PETALING JAYA - An Australian passenger onboard AirAsia X flight D7237 has defended the low cost carrier and the pilot against critics, saying that they should be praised and not blamed for the incident.
In a compelling first person account of the Perth to Kuala Lumpur flight, 15-year-old Madeline Wright wrote in a viral Facebook post that AirAsia and the pilot had done their best to keep all 359 people onboard safe and calm during the incident and its aftermath.
"It disgusts me that people are criticising our captain for telling us to pray and are trying to get him fired," Wright wrote on Tuesday.
"The full context was, 'everything is under control in the cockpit. If you want to say a prayer, that might help too'," she said, adding that his urge for prayer was said in a way that comforted them.
Wright, who was embarking on a family holiday to Vietnam, stressed that the pilot made them feel safe and supplied them with sufficient information.
"He was a reassuring voice during this event and gave us hope, he is the reason I am still alive and I cannot thank him enough."
Wright also hit back at critics laying blame of the incident on AirAsia's low fare, explaining that unexpected technical difficulties could happen to any airline.
"The fact that we and other passengers paid less for a flight is not the reason for this plane's accident... We didn't pay less for a technical problem, we paid less for no electronic devices, no meals and less leg room," she said.
Wright said after the plane successfully landed in Perth Airport, the passengers were tolerant and patient during the three-hour wait as the airline did their best to make them feel comfortable with vouchers for food and water.
She said during the wait, they were given the choice of full refunds of tickets, a rescheduled flight, or to wait at the airport for a later flight.
"It took time because during the chaos period, they needed to work out a plan and then communicate that plan. I'd rather wait to get one correct story than get four hastily-delivered wrong stories," she said.
Wright urged people to stop the criticism as AirAsia and its crew had done their best and ensured everyone's safety.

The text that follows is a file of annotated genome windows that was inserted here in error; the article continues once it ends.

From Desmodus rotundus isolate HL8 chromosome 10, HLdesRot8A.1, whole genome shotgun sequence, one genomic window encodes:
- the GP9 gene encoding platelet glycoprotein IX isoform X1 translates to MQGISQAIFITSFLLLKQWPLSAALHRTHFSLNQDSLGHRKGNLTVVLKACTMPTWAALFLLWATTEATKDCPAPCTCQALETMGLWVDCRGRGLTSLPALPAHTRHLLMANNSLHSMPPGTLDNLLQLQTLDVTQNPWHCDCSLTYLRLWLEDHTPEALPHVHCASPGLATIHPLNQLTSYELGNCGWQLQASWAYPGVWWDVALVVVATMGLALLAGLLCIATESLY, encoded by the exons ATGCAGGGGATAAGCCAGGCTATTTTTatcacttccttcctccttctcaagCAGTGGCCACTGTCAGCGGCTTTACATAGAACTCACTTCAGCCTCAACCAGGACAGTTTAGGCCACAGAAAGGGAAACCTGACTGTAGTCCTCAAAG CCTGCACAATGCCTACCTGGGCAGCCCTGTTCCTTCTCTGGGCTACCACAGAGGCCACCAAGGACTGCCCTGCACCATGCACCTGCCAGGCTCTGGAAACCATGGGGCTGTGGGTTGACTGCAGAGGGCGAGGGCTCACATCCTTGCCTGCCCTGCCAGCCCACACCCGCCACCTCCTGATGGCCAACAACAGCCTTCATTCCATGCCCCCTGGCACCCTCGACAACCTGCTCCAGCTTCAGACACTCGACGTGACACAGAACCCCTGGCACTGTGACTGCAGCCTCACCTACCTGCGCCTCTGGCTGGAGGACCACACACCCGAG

When contacted, Wright told The Star that she felt a need to voice her story as many people were telling the passengers to never fly with the "dodgy" airline and were also accusing the captain of wrongdoing.
"This was wrong of them and I wanted to speak out about this problem... at least give people a personal perspective," she said.
She admitted that she was scared for her life when the plane started shaking, but calmed down when the pilot addressed the passengers about the technical issues they were facing.
"Once passengers were aware of what was happening, everyone was fairly calm and from thereafter the only thoughts we had was how we were going to land," she said, adding that the captain "made an amazing landing and everyone survived".
Wright's father, 45-year-old Andy Wright, described the flight as an "unfortunate incident quickly controlled by a competent pilot who showed professional detachment and human concern".
The forester said the passengers showed solidarity and shared joy with each other upon landing without seeking to lay blame, but the broader public who were not present has used the incident to voice "bigoted views".
The flight bound for Kuala Lumpur from Perth was forced to turn back after the Airbus A330 encountered technical difficulties.
According to reports, the aircraft was shaking like a "washing machine" during the two-hour flight back to the Perth Airport.
The aircraft landed safely at 10am on Sunday and all passengers were safely transferred to the next available flight or to the recovery flight at 11.40pm on the same day.
In a statement issued on Monday, AirAsia X said it is currently conducting an investigation into the cause of the incident together with the engine manufacturer Rolls-Royce.
It added that it was also cooperating fully with the local aviation authorities.